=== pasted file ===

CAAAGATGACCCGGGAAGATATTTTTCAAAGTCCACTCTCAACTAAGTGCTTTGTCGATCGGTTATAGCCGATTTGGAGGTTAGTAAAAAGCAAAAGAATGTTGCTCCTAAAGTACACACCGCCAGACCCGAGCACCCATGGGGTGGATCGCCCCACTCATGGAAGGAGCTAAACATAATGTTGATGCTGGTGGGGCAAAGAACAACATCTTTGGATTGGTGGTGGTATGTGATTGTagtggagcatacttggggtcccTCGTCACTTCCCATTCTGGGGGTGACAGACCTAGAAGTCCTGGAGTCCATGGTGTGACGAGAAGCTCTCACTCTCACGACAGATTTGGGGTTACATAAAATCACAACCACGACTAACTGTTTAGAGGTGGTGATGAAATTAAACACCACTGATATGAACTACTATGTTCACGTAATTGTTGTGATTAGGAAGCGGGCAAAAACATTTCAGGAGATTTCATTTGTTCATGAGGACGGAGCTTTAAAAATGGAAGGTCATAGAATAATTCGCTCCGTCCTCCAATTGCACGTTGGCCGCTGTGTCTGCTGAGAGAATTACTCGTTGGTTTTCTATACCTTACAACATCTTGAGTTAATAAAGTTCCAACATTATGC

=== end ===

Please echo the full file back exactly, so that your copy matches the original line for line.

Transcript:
CAAAGATGACCCGGGAAGATATTTTTCAAAGTCCACTCTCAACTAAGTGCTTTGTCGATCGGTTATAGCCGATTTGGAGGTTAGTAAAAAGCAAAAGAATGTTGCTCCTAAAGTACACACCGCCAGACCCGAGCACCCATGGGGTGGATCGCCCCACTCATGGAAGGAGCTAAACATAATGTTGATGCTGGTGGGGCAAAGAACAACATCTTTGGATTGGTGGTGGTATGTGATTGTagtggagcatacttggggtcccTCGTCACTTCCCATTCTGGGGGTGACAGACCTAGAAGTCCTGGAGTCCATGGTGTGACGAGAAGCTCTCACTCTCACGACAGATTTGGGGTTACATAAAATCACAACCACGACTAACTGTTTAGAGGTGGTGATGAAATTAAACACCACTGATATGAACTACTATGTTCACGTAATTGTTGTGATTAGGAAGCGGGCAAAAACATTTCAGGAGATTTCATTTGTTCATGAGGACGGAGCTTTAAAAATGGAAGGTCATAGAATAATTCGCTCCGTCCTCCAATTGCACGTTGGCCGCTGTGTCTGCTGAGAGAATTACTCGTTGGTTTTCTATACCTTACAACATCTTGAGTTAATAAAGTTCCAACATTATGC